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How Google Street View lets people reconnect with lost loved ones

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Technology is changing the way we connect with our family and friends, so it only makes sense that it would also change how we remember them — something Google Street View is facilitating in surprising new ways. 

In recent years, more and more users of Street View have been harnessing the power of the service’s time shift feature, which allows you to move backward and forward in time to sometimes catch loved ones as they were captured by Google’s Street View cameras. 

Google’s street mapping tool offers images of a wide range of locations dating all the way back to 2007. Because of that, some users are taking nearly decade-long trips back in time and discovering images of deceased members of their families as they were photographed at their addresses.  Read more…

More about Maps, Family, Memories, Google Street View, and Google


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Google may ‘shame’ carriers and manufacturers into updating Android faster

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Google may be taking a new tactic in persuading phone manufacturers and carriers to push out Android updates faster.

The company is considering a plan that would publicly “shame” device makers and carriers who don’t keep up with the latest Android software updates, according to a new report in Bloomberg

SEE ALSO: Android is boring

Google has created a list that ranks smartphone manufacturers and carriers “by how up-to-date their handsets are, based on security patches and operating system versions,” according to the report. Though the list has only been shared with Google’s partners for now, the company is apparently considering making it public in the hopes of “shaming” the companies into doing a better job at keeping their customers’ devices up to date.  Read more…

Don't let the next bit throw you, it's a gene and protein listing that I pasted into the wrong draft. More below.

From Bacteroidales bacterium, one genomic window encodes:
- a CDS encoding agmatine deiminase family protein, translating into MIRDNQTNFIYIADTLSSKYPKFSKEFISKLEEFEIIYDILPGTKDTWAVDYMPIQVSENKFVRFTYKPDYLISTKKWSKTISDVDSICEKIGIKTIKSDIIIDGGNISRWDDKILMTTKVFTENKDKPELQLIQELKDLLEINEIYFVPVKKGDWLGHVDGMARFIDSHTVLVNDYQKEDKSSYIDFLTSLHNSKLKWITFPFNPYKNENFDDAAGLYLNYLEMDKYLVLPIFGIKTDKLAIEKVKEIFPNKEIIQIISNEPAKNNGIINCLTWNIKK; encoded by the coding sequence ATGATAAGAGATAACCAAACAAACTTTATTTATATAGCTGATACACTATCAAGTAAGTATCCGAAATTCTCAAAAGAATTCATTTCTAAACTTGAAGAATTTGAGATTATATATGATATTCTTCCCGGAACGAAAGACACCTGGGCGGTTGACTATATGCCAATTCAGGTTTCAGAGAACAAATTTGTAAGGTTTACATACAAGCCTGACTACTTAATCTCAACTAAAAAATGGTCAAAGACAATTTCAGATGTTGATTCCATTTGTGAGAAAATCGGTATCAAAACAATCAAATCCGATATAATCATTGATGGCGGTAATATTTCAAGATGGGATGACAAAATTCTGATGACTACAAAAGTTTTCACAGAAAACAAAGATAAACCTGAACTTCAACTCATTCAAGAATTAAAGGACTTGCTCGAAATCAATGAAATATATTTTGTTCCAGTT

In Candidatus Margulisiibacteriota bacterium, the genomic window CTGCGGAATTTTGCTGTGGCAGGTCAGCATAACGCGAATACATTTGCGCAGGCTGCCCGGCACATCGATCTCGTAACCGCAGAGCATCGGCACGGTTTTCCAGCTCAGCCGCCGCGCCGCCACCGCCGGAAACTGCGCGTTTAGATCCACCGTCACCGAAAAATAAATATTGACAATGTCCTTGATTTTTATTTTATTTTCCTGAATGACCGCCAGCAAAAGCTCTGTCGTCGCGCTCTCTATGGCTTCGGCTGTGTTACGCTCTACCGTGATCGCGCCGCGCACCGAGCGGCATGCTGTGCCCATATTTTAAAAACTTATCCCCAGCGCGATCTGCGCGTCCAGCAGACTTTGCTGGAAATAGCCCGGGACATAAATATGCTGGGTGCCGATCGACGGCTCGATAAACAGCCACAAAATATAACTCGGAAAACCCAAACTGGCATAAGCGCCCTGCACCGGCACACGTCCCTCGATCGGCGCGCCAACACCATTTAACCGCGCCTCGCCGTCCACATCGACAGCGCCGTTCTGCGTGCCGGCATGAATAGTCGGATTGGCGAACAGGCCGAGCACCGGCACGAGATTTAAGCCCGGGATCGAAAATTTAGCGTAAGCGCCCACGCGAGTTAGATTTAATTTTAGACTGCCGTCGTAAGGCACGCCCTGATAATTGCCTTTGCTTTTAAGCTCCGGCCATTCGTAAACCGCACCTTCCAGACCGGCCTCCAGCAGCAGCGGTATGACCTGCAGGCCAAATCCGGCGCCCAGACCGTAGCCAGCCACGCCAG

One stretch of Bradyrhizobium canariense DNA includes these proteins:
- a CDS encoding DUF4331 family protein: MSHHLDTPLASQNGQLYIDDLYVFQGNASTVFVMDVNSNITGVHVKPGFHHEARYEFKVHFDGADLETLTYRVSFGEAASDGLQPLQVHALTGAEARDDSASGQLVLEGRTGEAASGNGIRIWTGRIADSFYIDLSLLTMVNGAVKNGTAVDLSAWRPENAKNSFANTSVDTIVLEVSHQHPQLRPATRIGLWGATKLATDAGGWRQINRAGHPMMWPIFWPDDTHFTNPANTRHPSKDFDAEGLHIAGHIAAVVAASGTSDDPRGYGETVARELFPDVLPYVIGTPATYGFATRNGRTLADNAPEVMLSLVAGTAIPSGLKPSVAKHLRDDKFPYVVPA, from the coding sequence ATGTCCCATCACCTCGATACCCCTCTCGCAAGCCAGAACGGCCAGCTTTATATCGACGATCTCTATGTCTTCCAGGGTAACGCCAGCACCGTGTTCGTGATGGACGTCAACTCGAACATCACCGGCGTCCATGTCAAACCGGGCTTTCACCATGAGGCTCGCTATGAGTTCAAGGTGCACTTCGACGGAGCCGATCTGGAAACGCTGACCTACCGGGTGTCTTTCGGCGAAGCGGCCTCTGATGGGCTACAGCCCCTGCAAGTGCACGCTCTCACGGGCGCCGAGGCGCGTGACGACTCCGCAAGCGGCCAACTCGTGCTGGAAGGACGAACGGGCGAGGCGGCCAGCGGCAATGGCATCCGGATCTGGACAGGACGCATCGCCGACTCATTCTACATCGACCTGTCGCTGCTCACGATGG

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Google wants your data to do great things. That’s not such a bad deal.

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MOUNTAIN VIEW, Calif. — As I watched Google’s many unveilings this week, I could sense a certain confidence in the proceedings. That was no doubt partly because the company was, for the first time in 10 years, hosting its Google I/O developer conference at its headquarters in Mountain View instead of San Francisco, so the executives and project managers were literally playing in their own backyard.

But I think there was something else at play. Looking back at the opening keynote, CEO Sundar Pichai decided to kick things off with two interesting — and related — products: the so-called “assistant” that seeks to proactively offer help as you navigate Google’s many services, and Home, an Amazon Echo-like speaker that infuses the assistant in your house as a kind of ambient presence, ready to help the moment you utter the activation phrase (“OK, Google,” of course). Read more…

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Google expands APIs to import other apps’ data

Google this week began offering APIs to help the flow of data between users’ apps and those Google offers.

APIs introduced include Sheets, for programmatic access to features users can add to a Google Sheets spreadsheet, and Slides, for exporting business data from apps to provide content and visuals for Google Slides slide decks. The Classroom API, launched last year, has added coursework endpoints for developers to sync grades and assignment data between the Google Classroom tool and applications.

The Sheets API offers programmatic access to Sheets Web and mobile interfaces, including pivot tables and charts. “For example, developers can use Sheets as part of a rich workflow that pushes data from their app into Sheets and allows users to collaborate on that data before the updated data is pulled back into the original app, removing altogether the need to copy and paste,” said Tom Holman, Google Sheets product manager. The API is available today. Documentation for Google Sheets is on Google’s developer site.

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